The Mongolian Parliament is currently discussing the introduction of interest rate caps on lending rates by financial institutions. An interest rate cap is a ceiling on lending rates with the purported aim of lowering the cost of borrowing and protecting borrowers from predatory lending practices. The appeal of such controls on lending rates is understandable. However, international experience suggests that interest rate caps often do more harm than good.
A key concern is that when interest rate ceilings are set below “market rates” – e.g. the rate required to cover banks’ own borrowing costs and the risk of default – the result can be a shortage of credit, particularly for the least established segments of the society. This means that those without a long credit history or significant collateral – such as young borrowers, rural households, female entrepreneurs, new firms, or low-income households – are cut off from the formal credit market, leaving large segments of the society ‘unbanked’.
Another concern is that when such borrowers are excluded from the formal banking system, some will seek financing in informal credit markets. Such markets are not regulated and, as a result, supervisors are unable protect borrowers from the very type of predatory practices the interest rate cap aims to fight. Indeed, higher borrowing in informal credit markets will increase the chances of predatory lending.
It is true that a form of interest rate ceilings – known as ‘usury laws’ – are used in many countries. However, the ceilings in such laws are set at very high levels because they are only aimed at preventing predatory lending, not changing the average interest rate that most banks charge. For example, in the United States, the median ceiling for a 5-year loan is currently 10 times the level of the policy rate. The equivalent ceiling in Mongolia would be over 100 percent.
Nonetheless, average bank lending rates are indeed high in Mongolia. Adjusting for inflation, lending rates in local currency have averaged 10 percent over the last 5 years. Thus, it is reasonable for policymakers to want to find ways to reduce interest rates. But instead of using interest rate caps which can come with costly side effects, it is vital to address three underlying drivers of high interest rates.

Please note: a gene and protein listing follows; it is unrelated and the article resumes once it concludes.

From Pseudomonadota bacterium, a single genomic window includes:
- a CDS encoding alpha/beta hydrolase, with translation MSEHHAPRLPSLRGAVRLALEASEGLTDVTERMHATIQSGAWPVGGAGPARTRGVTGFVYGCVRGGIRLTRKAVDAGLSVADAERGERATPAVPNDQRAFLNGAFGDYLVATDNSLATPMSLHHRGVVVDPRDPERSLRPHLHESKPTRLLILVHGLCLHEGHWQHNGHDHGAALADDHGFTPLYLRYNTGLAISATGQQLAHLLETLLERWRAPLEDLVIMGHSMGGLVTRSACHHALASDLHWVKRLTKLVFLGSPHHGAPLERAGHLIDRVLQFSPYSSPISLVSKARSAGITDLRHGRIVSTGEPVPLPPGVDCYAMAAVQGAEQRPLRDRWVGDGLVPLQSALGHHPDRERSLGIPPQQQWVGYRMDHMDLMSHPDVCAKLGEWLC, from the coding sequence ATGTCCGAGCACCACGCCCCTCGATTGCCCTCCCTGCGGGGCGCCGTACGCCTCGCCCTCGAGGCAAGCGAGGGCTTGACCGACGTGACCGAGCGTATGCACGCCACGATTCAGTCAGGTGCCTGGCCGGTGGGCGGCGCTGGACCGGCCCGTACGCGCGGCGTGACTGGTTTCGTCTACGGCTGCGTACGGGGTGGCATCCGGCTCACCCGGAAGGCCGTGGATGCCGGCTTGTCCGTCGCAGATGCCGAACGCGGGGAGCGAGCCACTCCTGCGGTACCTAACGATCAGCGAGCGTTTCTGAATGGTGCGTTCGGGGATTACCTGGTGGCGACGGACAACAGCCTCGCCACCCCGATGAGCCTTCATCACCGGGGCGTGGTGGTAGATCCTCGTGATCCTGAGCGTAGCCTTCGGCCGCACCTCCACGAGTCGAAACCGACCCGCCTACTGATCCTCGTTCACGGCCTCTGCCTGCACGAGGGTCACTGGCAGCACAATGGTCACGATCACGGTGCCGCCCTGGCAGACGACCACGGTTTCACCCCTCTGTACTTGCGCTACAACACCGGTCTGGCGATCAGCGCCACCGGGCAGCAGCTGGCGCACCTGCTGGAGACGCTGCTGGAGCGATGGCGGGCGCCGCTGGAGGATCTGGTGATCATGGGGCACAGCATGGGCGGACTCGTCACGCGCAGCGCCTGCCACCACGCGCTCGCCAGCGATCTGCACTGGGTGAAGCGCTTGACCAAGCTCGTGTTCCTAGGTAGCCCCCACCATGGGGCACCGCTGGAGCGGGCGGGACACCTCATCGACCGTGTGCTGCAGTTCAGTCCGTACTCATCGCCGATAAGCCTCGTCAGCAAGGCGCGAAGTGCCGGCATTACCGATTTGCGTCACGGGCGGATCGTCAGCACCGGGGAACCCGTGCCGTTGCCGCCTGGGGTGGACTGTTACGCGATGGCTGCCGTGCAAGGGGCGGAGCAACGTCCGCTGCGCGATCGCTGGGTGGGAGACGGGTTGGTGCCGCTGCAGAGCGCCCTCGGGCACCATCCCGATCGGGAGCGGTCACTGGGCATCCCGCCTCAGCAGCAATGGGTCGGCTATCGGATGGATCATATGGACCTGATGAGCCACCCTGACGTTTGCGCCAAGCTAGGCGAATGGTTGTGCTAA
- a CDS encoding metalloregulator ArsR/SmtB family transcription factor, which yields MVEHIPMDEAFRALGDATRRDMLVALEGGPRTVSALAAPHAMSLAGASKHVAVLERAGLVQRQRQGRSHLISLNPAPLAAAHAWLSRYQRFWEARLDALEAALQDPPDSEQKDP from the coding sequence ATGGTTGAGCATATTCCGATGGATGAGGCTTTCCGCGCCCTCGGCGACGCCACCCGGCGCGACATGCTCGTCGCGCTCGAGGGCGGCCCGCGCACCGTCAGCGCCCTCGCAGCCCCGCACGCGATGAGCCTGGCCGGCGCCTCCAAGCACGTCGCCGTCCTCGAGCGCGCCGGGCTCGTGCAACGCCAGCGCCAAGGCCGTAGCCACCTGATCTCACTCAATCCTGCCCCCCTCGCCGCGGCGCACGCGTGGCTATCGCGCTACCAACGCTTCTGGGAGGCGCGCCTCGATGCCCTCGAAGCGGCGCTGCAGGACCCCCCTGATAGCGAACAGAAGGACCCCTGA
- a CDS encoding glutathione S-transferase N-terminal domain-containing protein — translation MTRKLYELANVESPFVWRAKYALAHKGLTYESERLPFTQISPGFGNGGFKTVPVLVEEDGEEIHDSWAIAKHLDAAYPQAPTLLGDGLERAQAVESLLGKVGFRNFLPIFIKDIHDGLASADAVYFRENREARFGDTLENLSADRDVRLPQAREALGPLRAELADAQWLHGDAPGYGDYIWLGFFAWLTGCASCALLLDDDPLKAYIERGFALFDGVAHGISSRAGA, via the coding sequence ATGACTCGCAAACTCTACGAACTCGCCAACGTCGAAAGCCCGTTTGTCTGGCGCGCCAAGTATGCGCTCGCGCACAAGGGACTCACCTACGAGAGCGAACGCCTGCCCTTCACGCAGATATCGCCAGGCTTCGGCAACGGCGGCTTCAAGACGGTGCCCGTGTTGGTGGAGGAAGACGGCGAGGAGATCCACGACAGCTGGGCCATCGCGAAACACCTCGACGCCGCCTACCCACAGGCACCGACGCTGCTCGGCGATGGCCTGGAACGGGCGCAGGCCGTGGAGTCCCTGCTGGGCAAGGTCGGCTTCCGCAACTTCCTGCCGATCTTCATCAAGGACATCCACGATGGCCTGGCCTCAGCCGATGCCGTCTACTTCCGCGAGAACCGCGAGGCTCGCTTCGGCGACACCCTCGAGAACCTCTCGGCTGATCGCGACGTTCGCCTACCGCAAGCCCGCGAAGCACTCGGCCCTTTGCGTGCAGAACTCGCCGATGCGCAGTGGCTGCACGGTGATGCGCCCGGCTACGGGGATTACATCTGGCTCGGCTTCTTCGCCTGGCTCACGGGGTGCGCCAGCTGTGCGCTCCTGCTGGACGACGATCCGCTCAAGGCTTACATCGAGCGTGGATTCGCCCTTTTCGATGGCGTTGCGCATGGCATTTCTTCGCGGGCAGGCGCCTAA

- Firstly, Mongolia has high country risk which puts upward pressure on the amount depositors or investors require to hold local currency assets rather than US dollar or foreign assets. The risk premium can be reduced by lowering public and external debt, improving banking sector supervision, and creating a reliable and stable climate for foreign investment.
- Secondly, frequent bouts of high inflation in Mongolia mean that depositors insist on high nominal rates to protect against an erosion of their savings in local currency. In turn, banks then need to charge high lending rates to cover these costs. Bringing about low and stable inflation will lower bank funding costs which can be passed on to Mongolian households and businesses.
- And third, it is difficult for banks to collect payments on defaulted loans given the current legal framework for resolving non-performing loans and constraints in the judicial system more broadly. Thus, banks charge higher interest rates to be compensated for the risk of default and their inability collect collateral.
It is worth noting that, even at the currently high interest rates, credit growth has been excessive in the last year, rising by 25 percent. This has created important financial stability and consumer protection risks. Households have taken loans with double-digit real interest rates to finance consumption and now one out of every two households pays over 50 percent of the monthly income in debt service. Households will need sustained increases in wages, without any employment or health surprises, to repay these loans.
But, again, the solution to this is not to artificially lower lending rates with a new law. The only way to have safe and sustainable credit going forward is to have interest rates that both cover bank costs and are consistent with borrowers’ ability to pay. Thus, the focus should be the underlying reforms identified above which get at the root of these issues. And for the near-term, the recent steps by the Bank of Mongolia to introduce tighter regulations on borrowers’ ability to qualify for such loans will help limit the increase in risks.
Addressing these challenges is central to the agenda of both the government’s Economic Recovery Program and the IMF-supported Extended Fund Facility. And because of the authority’s efforts thus far, there has been progress, particularly with respect to lowering public debt. Financial markets have recognized this progress, allowing Mongolia’s country risk to fall by more than half since 2016 and real local currency lending rates have fallen by 5 percentage points over the same period.
Nonetheless, many of the core drivers of high borrowing costs remain in place and more needs to be done in reducing macro-economic vulnerabilities, strengthening banking sector supervision, and reforming the NPL resolution framework. Such actions will ensure that the financial sector not only supports overall economic growth but also ensures that such growth is shared by broad segments of the population.
Neil Saker, IMF Resident Representative in Mongolia
May 2, 2019